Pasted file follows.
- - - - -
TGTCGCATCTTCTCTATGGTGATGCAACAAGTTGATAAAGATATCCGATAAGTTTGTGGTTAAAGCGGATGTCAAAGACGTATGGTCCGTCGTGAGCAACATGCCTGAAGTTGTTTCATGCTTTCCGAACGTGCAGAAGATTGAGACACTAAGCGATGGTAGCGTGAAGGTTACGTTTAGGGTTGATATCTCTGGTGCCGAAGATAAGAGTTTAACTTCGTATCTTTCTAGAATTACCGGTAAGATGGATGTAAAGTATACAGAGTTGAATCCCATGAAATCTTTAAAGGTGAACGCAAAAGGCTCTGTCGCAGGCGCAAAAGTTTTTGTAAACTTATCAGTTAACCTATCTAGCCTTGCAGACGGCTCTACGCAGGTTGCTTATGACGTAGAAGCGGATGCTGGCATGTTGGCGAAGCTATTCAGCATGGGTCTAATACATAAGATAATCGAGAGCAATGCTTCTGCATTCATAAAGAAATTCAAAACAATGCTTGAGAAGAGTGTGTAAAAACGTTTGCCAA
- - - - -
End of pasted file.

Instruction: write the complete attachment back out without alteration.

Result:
TGTCGCATCTTCTCTATGGTGATGCAACAAGTTGATAAAGATATCCGATAAGTTTGTGGTTAAAGCGGATGTCAAAGACGTATGGTCCGTCGTGAGCAACATGCCTGAAGTTGTTTCATGCTTTCCGAACGTGCAGAAGATTGAGACACTAAGCGATGGTAGCGTGAAGGTTACGTTTAGGGTTGATATCTCTGGTGCCGAAGATAAGAGTTTAACTTCGTATCTTTCTAGAATTACCGGTAAGATGGATGTAAAGTATACAGAGTTGAATCCCATGAAATCTTTAAAGGTGAACGCAAAAGGCTCTGTCGCAGGCGCAAAAGTTTTTGTAAACTTATCAGTTAACCTATCTAGCCTTGCAGACGGCTCTACGCAGGTTGCTTATGACGTAGAAGCGGATGCTGGCATGTTGGCGAAGCTATTCAGCATGGGTCTAATACATAAGATAATCGAGAGCAATGCTTCTGCATTCATAAAGAAATTCAAAACAATGCTTGAGAAGAGTGTGTAAAAACGTTTGCCAA